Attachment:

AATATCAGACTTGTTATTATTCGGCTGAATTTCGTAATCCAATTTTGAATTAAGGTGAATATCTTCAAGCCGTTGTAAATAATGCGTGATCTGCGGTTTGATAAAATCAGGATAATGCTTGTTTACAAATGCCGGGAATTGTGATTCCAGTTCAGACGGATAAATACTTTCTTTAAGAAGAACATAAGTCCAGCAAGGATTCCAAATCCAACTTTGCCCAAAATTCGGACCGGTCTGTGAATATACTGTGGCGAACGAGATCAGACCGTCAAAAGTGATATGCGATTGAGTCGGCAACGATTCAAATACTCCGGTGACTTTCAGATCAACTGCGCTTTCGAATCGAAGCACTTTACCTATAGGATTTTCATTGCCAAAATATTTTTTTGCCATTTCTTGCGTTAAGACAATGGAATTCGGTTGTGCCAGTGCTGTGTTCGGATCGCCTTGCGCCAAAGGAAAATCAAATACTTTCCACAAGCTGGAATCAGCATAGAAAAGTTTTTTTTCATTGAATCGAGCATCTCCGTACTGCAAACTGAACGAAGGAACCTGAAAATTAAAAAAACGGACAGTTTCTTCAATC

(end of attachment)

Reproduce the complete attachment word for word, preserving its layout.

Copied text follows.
AATATCAGACTTGTTATTATTCGGCTGAATTTCGTAATCCAATTTTGAATTAAGGTGAATATCTTCAAGCCGTTGTAAATAATGCGTGATCTGCGGTTTGATAAAATCAGGATAATGCTTGTTTACAAATGCCGGGAATTGTGATTCCAGTTCAGACGGATAAATACTTTCTTTAAGAAGAACATAAGTCCAGCAAGGATTCCAAATCCAACTTTGCCCAAAATTCGGACCGGTCTGTGAATATACTGTGGCGAACGAGATCAGACCGTCAAAAGTGATATGCGATTGAGTCGGCAACGATTCAAATACTCCGGTGACTTTCAGATCAACTGCGCTTTCGAATCGAAGCACTTTACCTATAGGATTTTCATTGCCAAAATATTTTTTTGCCATTTCTTGCGTTAAGACAATGGAATTCGGTTGTGCCAGTGCTGTGTTCGGATCGCCTTGCGCCAAAGGAAAATCAAATACTTTCCACAAGCTGGAATCAGCATAGAAAAGTTTTTTTTCATTGAATCGAGCATCTCCGTACTGCAAACTGAACGAAGGAACCTGAAAATTAAAAAAACGGACAGTTTCTTCAATC